We’ve been getting used to seeing Bournemouth AC athletes taking things to the extreme over recent times. Whether it’s Steve Way in his well revered podium finish at Comrades, JC conquering the world at Wings for Life, Ant Clark with his silver medal at the British 100k Championships, Jez Bragg with his 100k at Belvès, Toby Chapman’s 90k renaissance at Mont Blanc, Pat Robbins at the 24 Hour European Championships, Mark Hillier at the Marathon des Sables, Ollie Stoten in the Namib Desert, Andy Gillespie at the Devon Coast Challenge… The list is endless. Then you’ve got Pete Thompson to takes goes beyond extreme to the verging on unimaginable with his challenges.
It would certainly be fair to say that BAC members are synonymous with pushing themselves to the limit in some of the toughest races and biggest challenges they can find. The latest example of that theme saw Manol Dimitrov and Jacek Cieluszecki tackle the Scott Snowdonia Trail Marathon.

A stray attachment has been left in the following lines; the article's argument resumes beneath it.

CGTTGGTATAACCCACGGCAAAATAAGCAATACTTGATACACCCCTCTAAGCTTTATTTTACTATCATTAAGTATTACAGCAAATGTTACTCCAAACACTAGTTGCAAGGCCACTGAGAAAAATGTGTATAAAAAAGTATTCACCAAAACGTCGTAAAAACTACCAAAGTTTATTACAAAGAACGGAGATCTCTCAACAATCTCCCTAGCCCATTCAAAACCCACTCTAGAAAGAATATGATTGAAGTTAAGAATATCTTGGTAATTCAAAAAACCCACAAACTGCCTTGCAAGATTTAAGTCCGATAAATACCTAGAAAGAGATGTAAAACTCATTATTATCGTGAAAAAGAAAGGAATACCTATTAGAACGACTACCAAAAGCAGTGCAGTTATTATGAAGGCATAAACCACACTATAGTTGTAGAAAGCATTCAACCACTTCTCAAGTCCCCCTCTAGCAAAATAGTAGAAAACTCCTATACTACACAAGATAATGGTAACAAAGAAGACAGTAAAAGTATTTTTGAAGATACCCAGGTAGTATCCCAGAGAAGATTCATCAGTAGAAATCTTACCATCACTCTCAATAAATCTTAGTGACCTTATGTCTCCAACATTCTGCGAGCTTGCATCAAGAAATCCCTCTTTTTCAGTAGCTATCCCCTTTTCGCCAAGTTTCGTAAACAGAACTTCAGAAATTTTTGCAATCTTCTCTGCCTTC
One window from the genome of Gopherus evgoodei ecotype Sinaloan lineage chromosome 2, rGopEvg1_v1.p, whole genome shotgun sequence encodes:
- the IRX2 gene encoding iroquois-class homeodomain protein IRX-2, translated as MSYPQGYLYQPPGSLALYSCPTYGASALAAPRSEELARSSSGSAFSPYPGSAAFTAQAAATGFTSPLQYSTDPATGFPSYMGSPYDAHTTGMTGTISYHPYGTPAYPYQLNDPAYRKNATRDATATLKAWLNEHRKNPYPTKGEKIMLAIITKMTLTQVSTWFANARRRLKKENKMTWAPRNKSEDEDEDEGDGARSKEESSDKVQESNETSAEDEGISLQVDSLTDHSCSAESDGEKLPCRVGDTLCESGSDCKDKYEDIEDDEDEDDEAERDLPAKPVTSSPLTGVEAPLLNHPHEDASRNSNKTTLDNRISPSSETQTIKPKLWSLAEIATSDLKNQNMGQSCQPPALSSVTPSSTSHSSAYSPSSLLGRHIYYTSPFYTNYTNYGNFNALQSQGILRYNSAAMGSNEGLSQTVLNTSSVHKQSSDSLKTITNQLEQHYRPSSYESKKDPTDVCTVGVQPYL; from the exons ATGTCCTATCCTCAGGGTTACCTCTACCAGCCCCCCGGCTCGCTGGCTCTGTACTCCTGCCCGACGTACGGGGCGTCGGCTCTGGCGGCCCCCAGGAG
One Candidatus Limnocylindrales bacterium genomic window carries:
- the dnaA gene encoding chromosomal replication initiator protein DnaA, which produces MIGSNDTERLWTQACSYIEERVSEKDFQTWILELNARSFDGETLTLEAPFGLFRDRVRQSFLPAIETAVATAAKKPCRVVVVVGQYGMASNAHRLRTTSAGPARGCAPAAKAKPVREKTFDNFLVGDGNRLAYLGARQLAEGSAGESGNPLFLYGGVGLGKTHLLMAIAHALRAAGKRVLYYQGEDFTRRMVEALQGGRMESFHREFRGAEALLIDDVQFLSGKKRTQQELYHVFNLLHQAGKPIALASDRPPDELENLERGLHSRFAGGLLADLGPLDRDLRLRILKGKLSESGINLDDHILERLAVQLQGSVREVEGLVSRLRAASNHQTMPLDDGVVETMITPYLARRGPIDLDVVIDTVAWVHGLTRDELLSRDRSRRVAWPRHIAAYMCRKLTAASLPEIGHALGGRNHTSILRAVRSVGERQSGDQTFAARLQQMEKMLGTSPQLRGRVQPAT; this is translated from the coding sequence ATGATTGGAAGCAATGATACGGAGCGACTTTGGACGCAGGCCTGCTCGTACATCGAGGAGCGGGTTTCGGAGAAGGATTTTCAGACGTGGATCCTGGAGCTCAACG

The Scott Snowdonia Trail Marathon is a challenge in every sense of the word. Featuring a 60.4km Ultra Marathon, a 43.4km Full Marathon, a Half Marathon and a 10k, with elevation gains of up to 2,376m, the Scott Snowdonia is designed to push its participants to the peak of their powers.
Opting for the 60.4km Ultra Marathon race, Manol Dimitrov knew he’d have his work cut out to complete such a gruelling, mountainous course with such a huge and difficult ascent profile. In saying that though, this is exactly the kind of challenge that Manol relishes.
With a real affinity for taking to the high peaks, Manol is very much at home on this type of terrain. In fact, it’s in these types of races that he truly excels.